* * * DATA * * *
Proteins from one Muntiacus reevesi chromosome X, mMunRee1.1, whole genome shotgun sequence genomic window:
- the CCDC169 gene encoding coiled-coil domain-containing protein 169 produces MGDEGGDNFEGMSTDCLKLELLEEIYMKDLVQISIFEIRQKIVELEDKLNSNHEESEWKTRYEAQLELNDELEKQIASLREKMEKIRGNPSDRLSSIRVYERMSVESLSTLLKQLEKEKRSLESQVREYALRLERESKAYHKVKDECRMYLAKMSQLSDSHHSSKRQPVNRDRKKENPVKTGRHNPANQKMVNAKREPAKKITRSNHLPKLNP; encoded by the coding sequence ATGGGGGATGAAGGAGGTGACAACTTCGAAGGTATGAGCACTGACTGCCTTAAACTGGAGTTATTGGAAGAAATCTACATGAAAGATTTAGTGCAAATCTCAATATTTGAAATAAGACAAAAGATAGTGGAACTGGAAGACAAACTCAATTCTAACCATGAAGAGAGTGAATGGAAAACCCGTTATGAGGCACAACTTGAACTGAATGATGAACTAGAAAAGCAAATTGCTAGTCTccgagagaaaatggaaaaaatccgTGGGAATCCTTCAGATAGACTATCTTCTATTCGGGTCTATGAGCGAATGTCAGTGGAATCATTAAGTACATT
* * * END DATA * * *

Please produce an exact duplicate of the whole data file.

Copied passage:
Proteins from one Muntiacus reevesi chromosome X, mMunRee1.1, whole genome shotgun sequence genomic window:
- the CCDC169 gene encoding coiled-coil domain-containing protein 169 produces MGDEGGDNFEGMSTDCLKLELLEEIYMKDLVQISIFEIRQKIVELEDKLNSNHEESEWKTRYEAQLELNDELEKQIASLREKMEKIRGNPSDRLSSIRVYERMSVESLSTLLKQLEKEKRSLESQVREYALRLERESKAYHKVKDECRMYLAKMSQLSDSHHSSKRQPVNRDRKKENPVKTGRHNPANQKMVNAKREPAKKITRSNHLPKLNP; encoded by the coding sequence ATGGGGGATGAAGGAGGTGACAACTTCGAAGGTATGAGCACTGACTGCCTTAAACTGGAGTTATTGGAAGAAATCTACATGAAAGATTTAGTGCAAATCTCAATATTTGAAATAAGACAAAAGATAGTGGAACTGGAAGACAAACTCAATTCTAACCATGAAGAGAGTGAATGGAAAACCCGTTATGAGGCACAACTTGAACTGAATGATGAACTAGAAAAGCAAATTGCTAGTCTccgagagaaaatggaaaaaatccgTGGGAATCCTTCAGATAGACTATCTTCTATTCGGGTCTATGAGCGAATGTCAGTGGAATCATTAAGTACATT